If you read my previous post about Tradecraft, you understand that I’m excited about the book, and the whole mapping process, for hard-wired map- and data-geek reasons.  The pure thrill of gathering data, organizing it on a map, and letting it tell me about this place I’ve called home for a couple of decades would motivate me to do the work and blog about it.  But, even more significant than that motivation is the idea that this Tradecraft mapping project can serve as a catalyst for significant interconnection and vitalization of the Church here in Corvallis.

I have the strong conviction that the fragmented church is a weak and ineffectual church.  Or, at least weaker and less effectual than a cohesive church.

I’ll write more about this in a future blog post, but I think the New Testament paints a picture of a church in a place that looks like something.  It’s visible and alive, and it’s not marked by signs in front of buildings, or titles on doors, or weekly meetings.  The picture I see of church in the New Testament is a bunch of people who are interacting in real life based on a common trusting submission to God in Jesus, and organized primarily on geography.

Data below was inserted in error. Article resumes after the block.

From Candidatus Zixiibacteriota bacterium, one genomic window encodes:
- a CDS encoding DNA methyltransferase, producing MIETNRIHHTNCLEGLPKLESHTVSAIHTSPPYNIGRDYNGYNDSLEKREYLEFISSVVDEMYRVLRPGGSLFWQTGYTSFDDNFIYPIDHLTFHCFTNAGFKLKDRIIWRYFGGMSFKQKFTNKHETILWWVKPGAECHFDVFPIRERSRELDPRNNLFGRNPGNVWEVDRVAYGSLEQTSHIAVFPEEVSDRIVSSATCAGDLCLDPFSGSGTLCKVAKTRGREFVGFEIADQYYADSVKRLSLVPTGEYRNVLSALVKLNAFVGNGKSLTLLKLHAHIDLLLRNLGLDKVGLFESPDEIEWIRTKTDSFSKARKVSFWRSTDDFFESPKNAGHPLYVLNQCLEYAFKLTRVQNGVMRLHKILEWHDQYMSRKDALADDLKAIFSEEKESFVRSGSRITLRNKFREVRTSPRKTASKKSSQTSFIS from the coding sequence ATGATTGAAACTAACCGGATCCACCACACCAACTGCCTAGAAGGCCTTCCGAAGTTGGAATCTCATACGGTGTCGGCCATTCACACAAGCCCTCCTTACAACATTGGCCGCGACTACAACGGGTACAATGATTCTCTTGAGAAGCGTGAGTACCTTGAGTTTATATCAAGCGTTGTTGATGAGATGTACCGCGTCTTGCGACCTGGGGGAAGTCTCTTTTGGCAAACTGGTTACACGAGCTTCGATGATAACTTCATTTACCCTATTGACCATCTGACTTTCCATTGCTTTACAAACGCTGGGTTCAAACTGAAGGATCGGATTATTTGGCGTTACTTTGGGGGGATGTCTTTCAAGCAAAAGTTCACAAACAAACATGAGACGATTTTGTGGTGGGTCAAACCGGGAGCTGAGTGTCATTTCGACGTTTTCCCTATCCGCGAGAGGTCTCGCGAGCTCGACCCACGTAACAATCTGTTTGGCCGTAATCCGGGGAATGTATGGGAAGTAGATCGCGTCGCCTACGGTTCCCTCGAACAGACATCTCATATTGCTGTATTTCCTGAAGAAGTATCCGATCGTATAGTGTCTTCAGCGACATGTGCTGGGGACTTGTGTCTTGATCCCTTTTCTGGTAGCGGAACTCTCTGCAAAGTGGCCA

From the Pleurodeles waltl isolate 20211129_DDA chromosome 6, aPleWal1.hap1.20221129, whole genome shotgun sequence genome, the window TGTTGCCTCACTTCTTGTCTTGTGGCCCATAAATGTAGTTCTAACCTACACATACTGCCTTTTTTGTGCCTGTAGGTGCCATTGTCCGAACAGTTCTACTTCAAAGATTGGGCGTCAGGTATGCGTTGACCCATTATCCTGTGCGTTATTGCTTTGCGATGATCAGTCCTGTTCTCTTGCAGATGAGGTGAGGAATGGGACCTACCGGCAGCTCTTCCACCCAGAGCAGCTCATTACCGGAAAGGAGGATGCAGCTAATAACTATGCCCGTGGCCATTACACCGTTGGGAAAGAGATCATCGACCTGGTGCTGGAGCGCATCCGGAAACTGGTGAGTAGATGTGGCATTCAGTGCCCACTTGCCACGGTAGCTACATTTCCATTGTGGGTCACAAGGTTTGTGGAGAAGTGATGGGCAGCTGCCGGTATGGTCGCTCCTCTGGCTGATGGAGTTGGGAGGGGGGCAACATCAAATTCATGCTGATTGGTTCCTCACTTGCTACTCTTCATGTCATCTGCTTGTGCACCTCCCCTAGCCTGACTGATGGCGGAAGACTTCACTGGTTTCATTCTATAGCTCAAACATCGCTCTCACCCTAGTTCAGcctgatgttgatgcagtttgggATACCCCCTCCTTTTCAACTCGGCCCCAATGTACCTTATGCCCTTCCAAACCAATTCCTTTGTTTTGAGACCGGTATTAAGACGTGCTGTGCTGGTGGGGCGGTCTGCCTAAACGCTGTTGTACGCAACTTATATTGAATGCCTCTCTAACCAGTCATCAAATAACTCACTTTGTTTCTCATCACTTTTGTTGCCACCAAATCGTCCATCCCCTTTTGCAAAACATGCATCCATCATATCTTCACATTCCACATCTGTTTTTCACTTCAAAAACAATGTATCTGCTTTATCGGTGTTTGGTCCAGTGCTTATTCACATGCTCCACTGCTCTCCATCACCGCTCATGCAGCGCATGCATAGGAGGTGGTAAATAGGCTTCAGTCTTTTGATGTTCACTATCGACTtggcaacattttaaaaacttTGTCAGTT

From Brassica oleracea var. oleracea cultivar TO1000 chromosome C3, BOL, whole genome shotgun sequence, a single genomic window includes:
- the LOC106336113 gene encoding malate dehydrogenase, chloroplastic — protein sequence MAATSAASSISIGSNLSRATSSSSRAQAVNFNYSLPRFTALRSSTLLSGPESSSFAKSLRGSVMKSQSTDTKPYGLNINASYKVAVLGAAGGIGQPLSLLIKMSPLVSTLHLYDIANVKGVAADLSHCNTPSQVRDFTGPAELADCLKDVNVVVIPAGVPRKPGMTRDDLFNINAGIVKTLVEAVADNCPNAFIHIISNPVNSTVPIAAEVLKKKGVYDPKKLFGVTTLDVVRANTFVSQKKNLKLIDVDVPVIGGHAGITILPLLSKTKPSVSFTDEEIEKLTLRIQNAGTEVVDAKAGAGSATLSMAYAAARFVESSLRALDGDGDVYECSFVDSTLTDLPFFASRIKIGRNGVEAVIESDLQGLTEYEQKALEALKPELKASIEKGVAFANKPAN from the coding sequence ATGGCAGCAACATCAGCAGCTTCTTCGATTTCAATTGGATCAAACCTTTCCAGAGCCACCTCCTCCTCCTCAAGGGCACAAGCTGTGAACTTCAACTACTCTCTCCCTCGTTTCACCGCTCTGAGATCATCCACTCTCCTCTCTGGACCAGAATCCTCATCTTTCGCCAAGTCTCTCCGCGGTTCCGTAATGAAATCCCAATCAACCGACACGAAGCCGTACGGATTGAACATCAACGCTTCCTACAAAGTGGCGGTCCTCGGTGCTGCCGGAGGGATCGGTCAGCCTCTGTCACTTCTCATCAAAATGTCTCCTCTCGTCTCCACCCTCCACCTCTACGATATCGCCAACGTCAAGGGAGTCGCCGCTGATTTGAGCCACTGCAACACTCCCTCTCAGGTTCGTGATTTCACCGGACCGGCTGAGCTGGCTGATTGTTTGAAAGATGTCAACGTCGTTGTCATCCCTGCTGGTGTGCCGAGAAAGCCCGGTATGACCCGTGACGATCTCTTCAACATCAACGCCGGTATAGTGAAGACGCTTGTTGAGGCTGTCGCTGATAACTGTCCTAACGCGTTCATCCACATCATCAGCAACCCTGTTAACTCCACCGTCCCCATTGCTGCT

Our tendency is, and has been for a long while, to do it all backwards.  We organize based on preferences, often living far from those we meet with so that there is no real-life interaction.  The world sees many separate groups, each claiming allegiance to the Christ but having little interaction with the others.  Christians in a neighborhood are likely to minimize their common faith if they are affiliated with different organizations.  The opportunity to affect the larger community is lost.  The opportunity to build one-another up is lost.

In response to this great lack that I observe, I hope that the process of mapping my city can be part of the process of engaging the Church in my city.  I hope to see ties established and strengthened, and eyes opened to both the larger community, and to the other believers around them.

So, let me start my mapping exercise with a idealized map of Some Place.  What do you think?